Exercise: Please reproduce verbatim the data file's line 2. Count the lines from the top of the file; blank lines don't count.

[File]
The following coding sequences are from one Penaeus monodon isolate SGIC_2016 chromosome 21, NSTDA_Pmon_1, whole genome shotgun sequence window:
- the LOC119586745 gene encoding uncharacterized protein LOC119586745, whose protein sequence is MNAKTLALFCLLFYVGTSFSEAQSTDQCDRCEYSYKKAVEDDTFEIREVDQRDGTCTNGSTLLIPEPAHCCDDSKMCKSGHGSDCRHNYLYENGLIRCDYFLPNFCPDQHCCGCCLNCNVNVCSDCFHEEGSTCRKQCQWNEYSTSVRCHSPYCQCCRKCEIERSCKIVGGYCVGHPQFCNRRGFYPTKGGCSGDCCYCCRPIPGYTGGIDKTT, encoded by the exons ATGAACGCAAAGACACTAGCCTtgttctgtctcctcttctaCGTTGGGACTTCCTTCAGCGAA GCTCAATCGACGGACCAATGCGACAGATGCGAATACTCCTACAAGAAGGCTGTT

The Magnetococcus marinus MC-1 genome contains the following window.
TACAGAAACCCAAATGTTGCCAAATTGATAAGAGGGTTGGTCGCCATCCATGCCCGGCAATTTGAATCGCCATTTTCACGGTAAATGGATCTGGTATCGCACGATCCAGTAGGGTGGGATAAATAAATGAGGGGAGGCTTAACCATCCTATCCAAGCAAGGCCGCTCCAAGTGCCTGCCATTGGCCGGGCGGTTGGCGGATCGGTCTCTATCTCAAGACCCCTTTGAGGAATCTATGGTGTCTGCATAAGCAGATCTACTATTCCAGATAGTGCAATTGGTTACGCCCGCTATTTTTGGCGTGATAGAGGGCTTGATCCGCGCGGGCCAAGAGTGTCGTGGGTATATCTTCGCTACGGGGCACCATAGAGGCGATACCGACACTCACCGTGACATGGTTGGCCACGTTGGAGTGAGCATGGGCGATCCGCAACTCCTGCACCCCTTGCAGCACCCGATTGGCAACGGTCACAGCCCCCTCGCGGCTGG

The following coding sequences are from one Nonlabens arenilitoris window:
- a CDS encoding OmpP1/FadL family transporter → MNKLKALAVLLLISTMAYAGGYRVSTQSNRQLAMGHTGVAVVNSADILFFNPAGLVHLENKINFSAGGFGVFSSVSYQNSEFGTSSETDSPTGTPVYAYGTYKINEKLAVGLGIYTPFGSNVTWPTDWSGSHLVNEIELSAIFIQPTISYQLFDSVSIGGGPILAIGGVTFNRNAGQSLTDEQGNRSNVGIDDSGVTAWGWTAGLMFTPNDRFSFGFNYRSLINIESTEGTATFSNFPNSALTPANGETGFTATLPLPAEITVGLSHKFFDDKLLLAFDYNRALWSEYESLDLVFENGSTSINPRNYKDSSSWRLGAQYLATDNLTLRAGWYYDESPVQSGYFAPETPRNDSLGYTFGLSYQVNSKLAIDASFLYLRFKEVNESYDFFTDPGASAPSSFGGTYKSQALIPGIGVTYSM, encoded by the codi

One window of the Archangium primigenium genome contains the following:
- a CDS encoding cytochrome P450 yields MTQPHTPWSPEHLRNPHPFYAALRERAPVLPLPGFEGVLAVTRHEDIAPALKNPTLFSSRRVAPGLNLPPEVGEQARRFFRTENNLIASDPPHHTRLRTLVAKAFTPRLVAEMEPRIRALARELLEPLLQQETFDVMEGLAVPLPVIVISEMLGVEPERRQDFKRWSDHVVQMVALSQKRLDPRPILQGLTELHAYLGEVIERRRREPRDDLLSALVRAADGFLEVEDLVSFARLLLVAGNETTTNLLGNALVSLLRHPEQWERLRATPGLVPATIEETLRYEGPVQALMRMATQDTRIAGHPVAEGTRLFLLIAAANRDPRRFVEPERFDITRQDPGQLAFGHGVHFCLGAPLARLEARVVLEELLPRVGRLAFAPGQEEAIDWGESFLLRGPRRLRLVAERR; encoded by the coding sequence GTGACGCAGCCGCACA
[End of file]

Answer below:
- the LOC119586745 gene encoding uncharacterized protein LOC119586745, whose protein sequence is MNAKTLALFCLLFYVGTSFSEAQSTDQCDRCEYSYKKAVEDDTFEIREVDQRDGTCTNGSTLLIPEPAHCCDDSKMCKSGHGSDCRHNYLYENGLIRCDYFLPNFCPDQHCCGCCLNCNVNVCSDCFHEEGSTCRKQCQWNEYSTSVRCHSPYCQCCRKCEIERSCKIVGGYCVGHPQFCNRRGFYPTKGGCSGDCCYCCRPIPGYTGGIDKTT, encoded by the exons ATGAACGCAAAGACACTAGCCTtgttctgtctcctcttctaCGTTGGGACTTCCTTCAGCGAA GCTCAATCGACGGACCAATGCGACAGATGCGAATACTCCTACAAGAAGGCTGTT